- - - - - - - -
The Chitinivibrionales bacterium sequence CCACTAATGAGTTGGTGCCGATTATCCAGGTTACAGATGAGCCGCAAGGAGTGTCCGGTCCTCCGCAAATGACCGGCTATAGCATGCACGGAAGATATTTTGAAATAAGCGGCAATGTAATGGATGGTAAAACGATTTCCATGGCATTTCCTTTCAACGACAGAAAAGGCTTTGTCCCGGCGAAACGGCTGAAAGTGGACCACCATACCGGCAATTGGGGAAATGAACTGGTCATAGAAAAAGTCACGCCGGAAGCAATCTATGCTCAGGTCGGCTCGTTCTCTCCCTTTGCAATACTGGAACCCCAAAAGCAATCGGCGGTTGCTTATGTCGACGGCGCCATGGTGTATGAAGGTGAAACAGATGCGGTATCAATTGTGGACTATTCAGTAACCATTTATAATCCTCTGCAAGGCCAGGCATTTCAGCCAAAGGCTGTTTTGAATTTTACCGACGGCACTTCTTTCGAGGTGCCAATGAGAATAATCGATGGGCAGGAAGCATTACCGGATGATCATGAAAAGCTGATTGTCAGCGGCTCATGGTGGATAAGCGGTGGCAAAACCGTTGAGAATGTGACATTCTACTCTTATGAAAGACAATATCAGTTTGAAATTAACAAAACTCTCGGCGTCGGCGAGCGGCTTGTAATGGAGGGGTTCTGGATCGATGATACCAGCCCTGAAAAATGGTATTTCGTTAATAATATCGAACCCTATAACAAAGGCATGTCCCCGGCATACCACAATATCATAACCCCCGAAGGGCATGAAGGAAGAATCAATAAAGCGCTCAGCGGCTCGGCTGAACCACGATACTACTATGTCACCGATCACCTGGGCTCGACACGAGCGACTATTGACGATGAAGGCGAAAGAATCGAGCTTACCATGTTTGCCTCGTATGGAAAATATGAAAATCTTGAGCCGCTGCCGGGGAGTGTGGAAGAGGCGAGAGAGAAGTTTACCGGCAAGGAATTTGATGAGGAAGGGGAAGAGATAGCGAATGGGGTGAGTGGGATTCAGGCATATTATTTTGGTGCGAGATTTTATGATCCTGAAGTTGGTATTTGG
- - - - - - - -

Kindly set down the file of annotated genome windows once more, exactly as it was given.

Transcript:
The Chitinivibrionales bacterium sequence CCACTAATGAGTTGGTGCCGATTATCCAGGTTACAGATGAGCCGCAAGGAGTGTCCGGTCCTCCGCAAATGACCGGCTATAGCATGCACGGAAGATATTTTGAAATAAGCGGCAATGTAATGGATGGTAAAACGATTTCCATGGCATTTCCTTTCAACGACAGAAAAGGCTTTGTCCCGGCGAAACGGCTGAAAGTGGACCACCATACCGGCAATTGGGGAAATGAACTGGTCATAGAAAAAGTCACGCCGGAAGCAATCTATGCTCAGGTCGGCTCGTTCTCTCCCTTTGCAATACTGGAACCCCAAAAGCAATCGGCGGTTGCTTATGTCGACGGCGCCATGGTGTATGAAGGTGAAACAGATGCGGTATCAATTGTGGACTATTCAGTAACCATTTATAATCCTCTGCAAGGCCAGGCATTTCAGCCAAAGGCTGTTTTGAATTTTACCGACGGCACTTCTTTCGAGGTGCCAATGAGAATAATCGATGGGCAGGAAGCATTACCGGATGATCATGAAAAGCTGATTGTCAGCGGCTCATGGTGGATAAGCGGTGGCAAAACCGTTGAGAATGTGACATTCTACTCTTATGAAAGACAATATCAGTTTGAAATTAACAAAACTCTCGGCGTCGGCGAGCGGCTTGTAATGGAGGGGTTCTGGATCGATGATACCAGCCCTGAAAAATGGTATTTCGTTAATAATATCGAACCCTATAACAAAGGCATGTCCCCGGCATACCACAATATCATAACCCCCGAAGGGCATGAAGGAAGAATCAATAAAGCGCTCAGCGGCTCGGCTGAACCACGATACTACTATGTCACCGATCACCTGGGCTCGACACGAGCGACTATTGACGATGAAGGCGAAAGAATCGAGCTTACCATGTTTGCCTCGTATGGAAAATATGAAAATCTTGAGCCGCTGCCGGGGAGTGTGGAAGAGGCGAGAGAGAAGTTTACCGGCAAGGAATTTGATGAGGAAGGGGAAGAGATAGCGAATGGGGTGAGTGGGATTCAGGCATATTATTTTGGTGCGAGATTTTATGATCCTGAAGTTGGTATTTGG